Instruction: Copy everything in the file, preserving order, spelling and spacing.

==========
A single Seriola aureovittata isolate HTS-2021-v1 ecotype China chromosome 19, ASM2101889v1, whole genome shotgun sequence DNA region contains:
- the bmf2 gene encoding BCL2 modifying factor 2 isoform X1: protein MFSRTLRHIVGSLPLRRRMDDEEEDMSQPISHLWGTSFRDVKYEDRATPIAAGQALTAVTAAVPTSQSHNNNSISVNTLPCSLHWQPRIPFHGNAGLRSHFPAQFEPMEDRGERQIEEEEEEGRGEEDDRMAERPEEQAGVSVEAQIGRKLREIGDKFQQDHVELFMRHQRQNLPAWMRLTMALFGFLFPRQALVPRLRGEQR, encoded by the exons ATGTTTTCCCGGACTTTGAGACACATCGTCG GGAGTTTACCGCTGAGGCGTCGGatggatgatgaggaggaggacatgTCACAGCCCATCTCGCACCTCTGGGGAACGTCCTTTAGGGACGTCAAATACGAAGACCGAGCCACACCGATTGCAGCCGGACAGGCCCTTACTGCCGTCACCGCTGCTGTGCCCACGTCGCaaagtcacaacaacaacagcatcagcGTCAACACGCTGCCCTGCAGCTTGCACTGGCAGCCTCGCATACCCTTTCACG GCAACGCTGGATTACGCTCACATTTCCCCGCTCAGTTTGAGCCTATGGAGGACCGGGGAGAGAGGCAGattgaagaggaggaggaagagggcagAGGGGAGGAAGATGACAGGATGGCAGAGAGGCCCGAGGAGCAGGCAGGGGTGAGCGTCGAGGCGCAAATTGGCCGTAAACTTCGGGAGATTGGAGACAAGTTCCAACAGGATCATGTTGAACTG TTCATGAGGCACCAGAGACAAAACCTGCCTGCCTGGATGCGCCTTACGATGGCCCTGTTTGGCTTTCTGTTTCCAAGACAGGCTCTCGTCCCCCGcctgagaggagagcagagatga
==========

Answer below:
A single Seriola aureovittata isolate HTS-2021-v1 ecotype China chromosome 19, ASM2101889v1, whole genome shotgun sequence DNA region contains:
- the bmf2 gene encoding BCL2 modifying factor 2 isoform X1: protein MFSRTLRHIVGSLPLRRRMDDEEEDMSQPISHLWGTSFRDVKYEDRATPIAAGQALTAVTAAVPTSQSHNNNSISVNTLPCSLHWQPRIPFHGNAGLRSHFPAQFEPMEDRGERQIEEEEEEGRGEEDDRMAERPEEQAGVSVEAQIGRKLREIGDKFQQDHVELFMRHQRQNLPAWMRLTMALFGFLFPRQALVPRLRGEQR, encoded by the exons ATGTTTTCCCGGACTTTGAGACACATCGTCG GGAGTTTACCGCTGAGGCGTCGGatggatgatgaggaggaggacatgTCACAGCCCATCTCGCACCTCTGGGGAACGTCCTTTAGGGACGTCAAATACGAAGACCGAGCCACACCGATTGCAGCCGGACAGGCCCTTACTGCCGTCACCGCTGCTGTGCCCACGTCGCaaagtcacaacaacaacagcatcagcGTCAACACGCTGCCCTGCAGCTTGCACTGGCAGCCTCGCATACCCTTTCACG GCAACGCTGGATTACGCTCACATTTCCCCGCTCAGTTTGAGCCTATGGAGGACCGGGGAGAGAGGCAGattgaagaggaggaggaagagggcagAGGGGAGGAAGATGACAGGATGGCAGAGAGGCCCGAGGAGCAGGCAGGGGTGAGCGTCGAGGCGCAAATTGGCCGTAAACTTCGGGAGATTGGAGACAAGTTCCAACAGGATCATGTTGAACTG TTCATGAGGCACCAGAGACAAAACCTGCCTGCCTGGATGCGCCTTACGATGGCCCTGTTTGGCTTTCTGTTTCCAAGACAGGCTCTCGTCCCCCGcctgagaggagagcagagatga